Here Active Listening could change the way we listen to music

Here Active ListeningWhat is you’re at a concert, and you’d like the sound to be a bit different so you could enjoy it more? Here Active Listening is an audio device that fits into your ear and is controlled by your smartphone. With the Here, you would be able to control the audio experience of any concert, event or place where there’s an audio experience happening around you. It can even help on planes to give you a good night’s sleep without any noise distractions.

This isn’t a set of headphones, but a device that takes in the sounds around you and allows you to control how you hear. Hans Zimmer, who has done countless soundtracks for Hollywood movies, was a partner for the Here team. Zimmer’s experience with creating sound and atmospheric music for movies helped out the Here team immensely.

The technology in the device takes in the sound and uses a range of signal processing algorithms that target specific frequency ranges to then change the sound as it enters your ear. To the listener, there is no latency heard as this all happens in less than 30 microseconds. For people who are audiophiles and want a way to experience live music with the sound under their control, this is a really good device. Musicians and performers could use it on stage to be able to control how they hear the sounds they’re playing/performing to.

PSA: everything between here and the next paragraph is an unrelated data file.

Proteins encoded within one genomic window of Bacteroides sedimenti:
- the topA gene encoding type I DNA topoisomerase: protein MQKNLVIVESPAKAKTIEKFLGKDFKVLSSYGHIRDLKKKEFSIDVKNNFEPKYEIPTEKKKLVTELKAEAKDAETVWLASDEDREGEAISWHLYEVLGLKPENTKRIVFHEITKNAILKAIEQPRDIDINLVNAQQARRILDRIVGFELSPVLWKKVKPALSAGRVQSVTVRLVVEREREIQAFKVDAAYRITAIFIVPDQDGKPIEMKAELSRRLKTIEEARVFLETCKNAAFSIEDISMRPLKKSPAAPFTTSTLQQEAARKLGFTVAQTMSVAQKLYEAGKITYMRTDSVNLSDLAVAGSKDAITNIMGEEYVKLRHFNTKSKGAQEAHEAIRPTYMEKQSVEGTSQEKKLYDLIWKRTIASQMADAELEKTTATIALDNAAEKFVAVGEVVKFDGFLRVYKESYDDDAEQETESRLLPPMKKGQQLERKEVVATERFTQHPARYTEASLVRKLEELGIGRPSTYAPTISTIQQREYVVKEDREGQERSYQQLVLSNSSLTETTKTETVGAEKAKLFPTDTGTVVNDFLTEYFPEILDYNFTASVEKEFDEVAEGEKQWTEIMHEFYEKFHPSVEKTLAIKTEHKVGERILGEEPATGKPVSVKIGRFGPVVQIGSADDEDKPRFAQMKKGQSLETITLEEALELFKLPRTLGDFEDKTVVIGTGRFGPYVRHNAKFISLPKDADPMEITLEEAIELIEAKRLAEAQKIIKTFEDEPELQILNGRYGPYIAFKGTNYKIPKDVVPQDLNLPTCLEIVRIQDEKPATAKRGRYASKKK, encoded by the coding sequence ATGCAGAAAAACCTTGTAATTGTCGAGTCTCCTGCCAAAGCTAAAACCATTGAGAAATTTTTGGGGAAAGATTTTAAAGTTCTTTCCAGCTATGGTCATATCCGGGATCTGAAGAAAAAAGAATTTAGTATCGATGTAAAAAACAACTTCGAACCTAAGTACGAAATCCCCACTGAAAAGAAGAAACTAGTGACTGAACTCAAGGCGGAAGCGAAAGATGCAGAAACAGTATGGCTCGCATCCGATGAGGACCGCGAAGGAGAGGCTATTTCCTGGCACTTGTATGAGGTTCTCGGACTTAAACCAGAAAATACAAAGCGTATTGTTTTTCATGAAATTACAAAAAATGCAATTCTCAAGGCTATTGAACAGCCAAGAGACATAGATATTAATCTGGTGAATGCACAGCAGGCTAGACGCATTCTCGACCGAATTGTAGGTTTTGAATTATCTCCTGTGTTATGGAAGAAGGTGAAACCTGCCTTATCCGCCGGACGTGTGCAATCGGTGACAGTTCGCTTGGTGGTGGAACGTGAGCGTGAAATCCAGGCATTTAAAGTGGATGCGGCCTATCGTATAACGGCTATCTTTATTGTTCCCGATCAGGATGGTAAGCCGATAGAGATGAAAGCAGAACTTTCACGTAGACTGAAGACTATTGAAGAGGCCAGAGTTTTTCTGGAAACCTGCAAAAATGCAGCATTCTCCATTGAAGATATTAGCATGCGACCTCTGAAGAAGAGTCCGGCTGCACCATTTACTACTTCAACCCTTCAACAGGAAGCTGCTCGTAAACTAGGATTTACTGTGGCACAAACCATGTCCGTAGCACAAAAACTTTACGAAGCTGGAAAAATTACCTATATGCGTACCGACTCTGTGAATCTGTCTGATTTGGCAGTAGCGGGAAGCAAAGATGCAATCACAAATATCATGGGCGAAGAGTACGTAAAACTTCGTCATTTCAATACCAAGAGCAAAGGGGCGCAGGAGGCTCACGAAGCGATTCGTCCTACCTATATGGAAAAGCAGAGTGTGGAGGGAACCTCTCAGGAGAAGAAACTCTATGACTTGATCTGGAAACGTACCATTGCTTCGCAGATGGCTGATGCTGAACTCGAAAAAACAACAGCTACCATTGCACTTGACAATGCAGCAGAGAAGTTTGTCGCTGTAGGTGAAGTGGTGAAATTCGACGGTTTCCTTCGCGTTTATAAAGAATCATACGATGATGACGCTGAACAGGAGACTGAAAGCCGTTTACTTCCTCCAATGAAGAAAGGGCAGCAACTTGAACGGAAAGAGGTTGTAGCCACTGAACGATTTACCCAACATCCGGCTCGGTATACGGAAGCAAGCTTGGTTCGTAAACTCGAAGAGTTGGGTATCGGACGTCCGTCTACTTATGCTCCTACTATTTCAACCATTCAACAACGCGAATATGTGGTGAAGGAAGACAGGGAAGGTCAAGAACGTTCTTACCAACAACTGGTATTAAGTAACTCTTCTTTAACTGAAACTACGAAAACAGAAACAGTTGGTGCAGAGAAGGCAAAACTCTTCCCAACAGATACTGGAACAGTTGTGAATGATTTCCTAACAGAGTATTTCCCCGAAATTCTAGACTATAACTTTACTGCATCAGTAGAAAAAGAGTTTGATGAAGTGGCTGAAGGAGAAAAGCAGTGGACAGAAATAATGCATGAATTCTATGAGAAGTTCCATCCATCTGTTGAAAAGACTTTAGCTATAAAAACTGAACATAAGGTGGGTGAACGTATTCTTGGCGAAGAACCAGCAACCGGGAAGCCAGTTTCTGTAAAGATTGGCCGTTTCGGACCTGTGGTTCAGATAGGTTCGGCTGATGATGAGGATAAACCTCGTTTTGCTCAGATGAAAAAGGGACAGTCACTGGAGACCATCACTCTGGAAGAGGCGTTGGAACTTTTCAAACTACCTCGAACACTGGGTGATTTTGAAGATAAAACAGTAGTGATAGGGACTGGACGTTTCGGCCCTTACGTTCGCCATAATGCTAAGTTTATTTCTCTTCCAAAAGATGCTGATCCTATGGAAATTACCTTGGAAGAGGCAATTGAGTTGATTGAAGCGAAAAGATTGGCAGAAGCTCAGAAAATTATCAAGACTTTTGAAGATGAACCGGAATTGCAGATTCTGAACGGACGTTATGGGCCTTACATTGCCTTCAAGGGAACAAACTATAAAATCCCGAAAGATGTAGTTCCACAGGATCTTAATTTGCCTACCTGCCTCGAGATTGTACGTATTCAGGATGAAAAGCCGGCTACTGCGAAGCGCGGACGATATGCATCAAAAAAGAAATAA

An app comes with the device for smartphones those features Bass Boost, Treble Boost, Reverb and Flange effects. Here is currently on Kickstarter looking for backers. It is expected to be ready for delivery by December 2015 and comes with a one-year warranty. There are packages for software developers, and music producers. Sound designers, engineers, producers and musicians are encouraged to get involved, to give their input and feedback on what they want from the device, what could make it better or how it could be improved.

To make a concert or event better by being able to control the audio frequencies would be something many people would be interested in. It is a good idea that has potential in more areas more than just musical events and performances. Hearing issues are common, and with the right input this device could have hidden potential. To be one of the first to get a device, a minimum pledge of $199 is the asking price, and you receive a free t-shirt. $359 gets you two devices, a developer package is $499, $799 to join the Beta team and $999 or more to meet the team and get a chance to test the final prototype.

Related Links: Kickstarter

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